I would suspect that it might be more than just commensal bacterial populations on the skin and in the follicles. If the sweat stinks immediately, you may have one or more minor infected follicles. It’s no biggie. It happens all over the body, all the time, but most of our body isn’t ‘designed to capture smell’. It has been hypothesized that pheromone and odor -useful in the animal kingdom- is one function of our vestigial armpit hair, and the substantially different composition of sweat, oil, and other skin glands in our armpits.
Furthermore, the population mix living on various areas of the skin is complex. It’s not a matter of mere innoculation with a contaminated shirt. The various bacteria compete and cooperate, until a balance is reached that is most stable for that region. Staphylococcus aureus, one of the most common and universal skin bacteria, is actually very helpful in that regard. It out-competes other, potentially harmfull bacteria, over the broad expanses of dry exposed skin. In other tissues, it can be less benficial: in the blood, it is (among other things) the primary agent of Toxic shock syndrome; and in the muscle, certain (rare)strains that may already be on your skin might cause Necrotizing Fasciitis (Flesh-eating disease) I wouldn’t worry to much about that last one, though: it’s rare.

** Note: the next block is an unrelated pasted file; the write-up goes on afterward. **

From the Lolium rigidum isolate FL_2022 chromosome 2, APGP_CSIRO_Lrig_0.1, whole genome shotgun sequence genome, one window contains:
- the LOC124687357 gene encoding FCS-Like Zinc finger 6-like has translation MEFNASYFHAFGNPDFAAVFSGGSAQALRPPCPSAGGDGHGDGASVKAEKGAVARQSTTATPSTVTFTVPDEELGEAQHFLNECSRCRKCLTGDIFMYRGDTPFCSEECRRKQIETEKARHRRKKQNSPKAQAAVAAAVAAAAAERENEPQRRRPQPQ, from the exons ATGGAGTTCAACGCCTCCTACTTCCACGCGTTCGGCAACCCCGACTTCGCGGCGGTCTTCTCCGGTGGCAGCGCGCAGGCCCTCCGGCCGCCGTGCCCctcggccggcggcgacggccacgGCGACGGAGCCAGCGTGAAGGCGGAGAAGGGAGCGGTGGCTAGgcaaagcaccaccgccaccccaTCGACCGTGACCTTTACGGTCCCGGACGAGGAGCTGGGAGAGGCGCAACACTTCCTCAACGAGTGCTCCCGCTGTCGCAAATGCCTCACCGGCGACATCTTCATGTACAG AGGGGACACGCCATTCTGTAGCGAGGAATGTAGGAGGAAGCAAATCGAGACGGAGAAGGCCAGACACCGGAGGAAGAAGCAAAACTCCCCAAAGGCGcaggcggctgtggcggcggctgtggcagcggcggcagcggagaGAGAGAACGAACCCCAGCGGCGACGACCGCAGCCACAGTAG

If this assymetry of odor really bothers you (or if you simply wish to prove it’s not surface bacteria), simply do this:
Wear an old sweaty T-shirt, backwards, this weekend. If the surface innoculation theory is correct (which I personally doubt), both your armpits will soon stink equally, since both will be heavily innoculated with both bacterial mixtures. With any luck, the less stinky strain will win, but I wouldn’t hold my breath
Or maybe I would. How stinky are they?
True, there are small differences between the temperatures of your two armpit, since they have different circulatory structures (look up brachycephalic trunk and innominate vein, if you really care), but I’d bet on either a temporary infection (if the effect is recent) or a simple assymetry in the distribution of glands (usually unnoticeable)
Barring that, I think highly of the “Preferred hand” innoculation theory. People do use their two hands for varying activities, and therefore the hands, in particular, can be exposed to, and spread different bacteria. There’s a classic tale of why Hindus don’t use their left hand at the table (Oddly, I don’t know if it’s true, though I was raised by Hindus - and I doubt I could get a straight answer from them anyway)